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Former Pennsylvania nurse sentenced to life in prison for insulin death

A former Pennsylvania nurse who admitted giving excessive doses of insulin to nearly two dozen patients, 17 of whom died, was sentenced to life in prison Thursday after pleading guilty to murder and other charges.

Former nurse Heather Pressdee, 41, administered high doses of insulin to 22 patients at five rehabilitation centers across Pennsylvania between 2020 and 2023, prosecutors said. The patients she was accused of mistreating were between 43 and 104 years old.

Ms. Pressdee was first charged in May 2023 with killing two nursing home patients and injuring a third. But in November, the attorney general's office filed further charges after prosecutors said Ms. Pressdee had admitted killing a total of 19 patients.

According to the Attorney General's Office, first-degree murder charges were brought against Ms. Pressdee only in cases where “physical evidence” was available. Attempted murder charges were filed in cases where “the victims either survived the excessive insulin dose or the cause of death could not be determined.”

At her arraignment in November, Ms. Pressdee's lawyer, Phillip P. DiLucente, said his goal was to avoid the death penalty. The death penalty is legal but rarely used in Pennsylvania.

Ms. Pressdee pleaded guilty Thursday to three counts of first-degree murder and 19 counts of attempted murder. She was sentenced to three consecutive life sentences and another consecutive sentence of 380 to 760 years, according to the Associated Press.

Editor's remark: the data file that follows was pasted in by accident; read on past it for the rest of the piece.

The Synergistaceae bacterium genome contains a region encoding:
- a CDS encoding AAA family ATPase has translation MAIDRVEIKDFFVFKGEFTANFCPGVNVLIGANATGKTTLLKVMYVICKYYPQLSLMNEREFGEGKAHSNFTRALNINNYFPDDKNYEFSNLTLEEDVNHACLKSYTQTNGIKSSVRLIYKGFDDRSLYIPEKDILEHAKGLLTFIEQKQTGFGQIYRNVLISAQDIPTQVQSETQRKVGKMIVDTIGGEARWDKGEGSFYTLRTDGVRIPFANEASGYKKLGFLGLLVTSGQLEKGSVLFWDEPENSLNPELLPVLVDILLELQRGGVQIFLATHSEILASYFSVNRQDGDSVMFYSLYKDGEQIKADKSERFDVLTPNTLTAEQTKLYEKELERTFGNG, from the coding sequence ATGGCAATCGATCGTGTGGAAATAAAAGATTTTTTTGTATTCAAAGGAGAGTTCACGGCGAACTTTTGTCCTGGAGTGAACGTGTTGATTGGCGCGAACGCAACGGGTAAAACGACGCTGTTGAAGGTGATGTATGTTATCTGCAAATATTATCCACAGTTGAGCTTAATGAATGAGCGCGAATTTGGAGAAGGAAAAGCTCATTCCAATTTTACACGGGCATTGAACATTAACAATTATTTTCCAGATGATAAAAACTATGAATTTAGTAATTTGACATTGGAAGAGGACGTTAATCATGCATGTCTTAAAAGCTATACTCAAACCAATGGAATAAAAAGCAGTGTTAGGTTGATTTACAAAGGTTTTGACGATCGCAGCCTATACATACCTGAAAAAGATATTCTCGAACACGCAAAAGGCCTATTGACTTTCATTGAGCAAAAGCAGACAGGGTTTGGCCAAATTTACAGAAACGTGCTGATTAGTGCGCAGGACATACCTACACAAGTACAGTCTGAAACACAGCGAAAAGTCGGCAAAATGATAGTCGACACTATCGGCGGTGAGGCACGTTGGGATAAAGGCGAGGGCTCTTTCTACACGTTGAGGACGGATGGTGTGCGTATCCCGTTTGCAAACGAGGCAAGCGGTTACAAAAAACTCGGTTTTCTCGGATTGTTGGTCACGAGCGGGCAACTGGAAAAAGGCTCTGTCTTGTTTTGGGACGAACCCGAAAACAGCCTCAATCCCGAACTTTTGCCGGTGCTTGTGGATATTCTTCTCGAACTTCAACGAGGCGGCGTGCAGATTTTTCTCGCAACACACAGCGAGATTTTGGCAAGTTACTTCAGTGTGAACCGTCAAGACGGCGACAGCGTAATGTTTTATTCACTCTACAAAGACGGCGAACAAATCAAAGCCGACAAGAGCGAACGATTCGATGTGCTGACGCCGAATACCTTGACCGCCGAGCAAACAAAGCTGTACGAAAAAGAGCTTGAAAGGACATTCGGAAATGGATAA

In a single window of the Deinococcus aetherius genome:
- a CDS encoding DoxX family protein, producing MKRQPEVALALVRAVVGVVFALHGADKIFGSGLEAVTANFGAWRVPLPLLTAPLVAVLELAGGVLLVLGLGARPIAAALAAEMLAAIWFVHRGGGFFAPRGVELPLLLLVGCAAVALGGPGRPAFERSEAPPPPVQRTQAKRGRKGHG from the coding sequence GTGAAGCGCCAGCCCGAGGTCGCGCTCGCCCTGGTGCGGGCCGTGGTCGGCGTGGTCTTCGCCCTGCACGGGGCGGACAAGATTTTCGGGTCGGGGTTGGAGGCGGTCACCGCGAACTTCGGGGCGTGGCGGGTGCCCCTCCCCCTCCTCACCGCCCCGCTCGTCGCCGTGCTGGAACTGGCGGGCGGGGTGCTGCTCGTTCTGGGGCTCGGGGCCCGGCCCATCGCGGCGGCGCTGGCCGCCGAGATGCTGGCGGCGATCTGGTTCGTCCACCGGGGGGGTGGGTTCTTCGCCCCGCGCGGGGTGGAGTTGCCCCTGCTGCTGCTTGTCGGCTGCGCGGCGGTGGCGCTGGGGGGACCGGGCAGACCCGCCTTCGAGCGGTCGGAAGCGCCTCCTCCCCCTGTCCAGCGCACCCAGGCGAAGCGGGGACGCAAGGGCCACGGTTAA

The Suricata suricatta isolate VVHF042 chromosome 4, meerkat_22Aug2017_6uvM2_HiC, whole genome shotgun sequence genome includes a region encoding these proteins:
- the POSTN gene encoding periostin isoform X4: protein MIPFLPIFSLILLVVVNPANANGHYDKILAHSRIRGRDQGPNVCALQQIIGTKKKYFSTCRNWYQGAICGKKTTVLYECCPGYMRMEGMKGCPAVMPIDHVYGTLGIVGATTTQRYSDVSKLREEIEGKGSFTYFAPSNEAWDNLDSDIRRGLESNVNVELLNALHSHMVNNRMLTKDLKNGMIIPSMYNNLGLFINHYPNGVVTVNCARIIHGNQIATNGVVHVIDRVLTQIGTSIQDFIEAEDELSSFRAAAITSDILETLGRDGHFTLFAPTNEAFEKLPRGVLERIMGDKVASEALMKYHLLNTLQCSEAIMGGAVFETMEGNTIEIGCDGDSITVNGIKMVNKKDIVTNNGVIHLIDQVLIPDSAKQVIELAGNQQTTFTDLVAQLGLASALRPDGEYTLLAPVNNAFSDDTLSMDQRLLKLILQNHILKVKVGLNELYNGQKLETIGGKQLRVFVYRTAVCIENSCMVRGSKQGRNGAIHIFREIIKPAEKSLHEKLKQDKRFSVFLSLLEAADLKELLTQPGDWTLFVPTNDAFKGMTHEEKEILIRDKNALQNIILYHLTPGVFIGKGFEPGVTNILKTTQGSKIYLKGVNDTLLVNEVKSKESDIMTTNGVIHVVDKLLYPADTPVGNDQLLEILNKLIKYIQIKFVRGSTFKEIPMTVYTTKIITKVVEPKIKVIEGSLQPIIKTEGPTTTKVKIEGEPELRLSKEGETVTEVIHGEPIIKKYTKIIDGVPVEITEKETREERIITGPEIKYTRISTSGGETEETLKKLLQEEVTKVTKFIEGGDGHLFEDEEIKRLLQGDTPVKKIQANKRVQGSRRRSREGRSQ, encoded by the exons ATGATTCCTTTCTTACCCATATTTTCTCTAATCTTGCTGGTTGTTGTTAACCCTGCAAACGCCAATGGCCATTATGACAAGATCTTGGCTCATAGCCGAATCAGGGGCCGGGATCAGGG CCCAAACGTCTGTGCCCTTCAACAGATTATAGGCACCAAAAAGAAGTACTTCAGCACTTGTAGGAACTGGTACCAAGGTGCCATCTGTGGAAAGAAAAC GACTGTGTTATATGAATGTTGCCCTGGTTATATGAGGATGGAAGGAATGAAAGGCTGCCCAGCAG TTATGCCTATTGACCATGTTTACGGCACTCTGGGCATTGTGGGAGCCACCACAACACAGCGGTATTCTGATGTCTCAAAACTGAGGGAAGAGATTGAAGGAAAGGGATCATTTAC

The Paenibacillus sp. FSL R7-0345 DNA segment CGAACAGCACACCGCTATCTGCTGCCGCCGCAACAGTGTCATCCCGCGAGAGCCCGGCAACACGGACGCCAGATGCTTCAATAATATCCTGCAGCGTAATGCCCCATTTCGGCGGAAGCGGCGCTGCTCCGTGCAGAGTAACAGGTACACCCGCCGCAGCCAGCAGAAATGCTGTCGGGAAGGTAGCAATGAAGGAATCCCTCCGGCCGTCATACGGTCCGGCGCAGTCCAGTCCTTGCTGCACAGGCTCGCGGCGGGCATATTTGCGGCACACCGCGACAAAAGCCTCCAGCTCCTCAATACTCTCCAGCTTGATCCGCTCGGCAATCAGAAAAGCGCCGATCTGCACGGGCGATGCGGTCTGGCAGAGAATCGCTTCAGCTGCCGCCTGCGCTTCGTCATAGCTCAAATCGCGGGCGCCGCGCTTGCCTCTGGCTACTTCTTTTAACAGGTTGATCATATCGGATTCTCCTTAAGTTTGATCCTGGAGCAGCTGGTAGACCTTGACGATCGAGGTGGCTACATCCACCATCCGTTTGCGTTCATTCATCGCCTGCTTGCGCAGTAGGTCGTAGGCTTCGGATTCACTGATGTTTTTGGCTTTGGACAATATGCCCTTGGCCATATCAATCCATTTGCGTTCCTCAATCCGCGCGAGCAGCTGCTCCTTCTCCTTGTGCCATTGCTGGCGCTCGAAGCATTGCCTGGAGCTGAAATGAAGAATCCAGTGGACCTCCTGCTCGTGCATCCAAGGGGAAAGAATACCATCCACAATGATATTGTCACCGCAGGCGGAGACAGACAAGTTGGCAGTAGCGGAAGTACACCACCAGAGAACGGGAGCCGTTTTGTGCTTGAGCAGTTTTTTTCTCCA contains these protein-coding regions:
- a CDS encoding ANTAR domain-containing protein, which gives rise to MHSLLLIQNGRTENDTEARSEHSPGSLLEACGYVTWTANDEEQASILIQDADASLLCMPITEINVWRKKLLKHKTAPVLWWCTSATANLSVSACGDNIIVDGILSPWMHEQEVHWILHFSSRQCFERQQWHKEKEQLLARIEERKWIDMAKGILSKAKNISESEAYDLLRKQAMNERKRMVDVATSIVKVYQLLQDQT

In a criminal complaint filed in November, prosecutors said Ms. Pressdee gave excessive amounts of insulin to patients, mostly during night shifts when staff was short.

Some patients were diabetic, others were not. If a patient did not die, Ms. Pressdee would take additional measures to kill the person by administering a second dose of insulin or by “using an air embolism” when one or more air bubbles blocked a vein or artery, the complaint states .

Prosecutors detailed a history of troubling statements Ms. Pressdee made on social media and in conversations with colleagues, including “When is she going to die?”

In a separate wrongful death lawsuit, nursing home staff found that Ms. Pressdee had exhibited “disturbing behavior” and that the health of patients under her care was “unexpectedly” deteriorating.

Several employees, the lawsuit says, began calling her a “murder nurse.”

Mr. DiLucente and the attorney general's office did not immediately respond to a request for comment. According to local news reports, the families of Ms. Pressdee's victims packed the Butler County courtroom Thursday for the victim's statements.

“There is no justice for this,” Melinda Brown, whose brother Nicholas Cymbol, 43, was among Ms. Pressdee's victims, told ABC affiliate WTAE on Thursday. “She will receive justice when she meets her maker.”

Anna Harden

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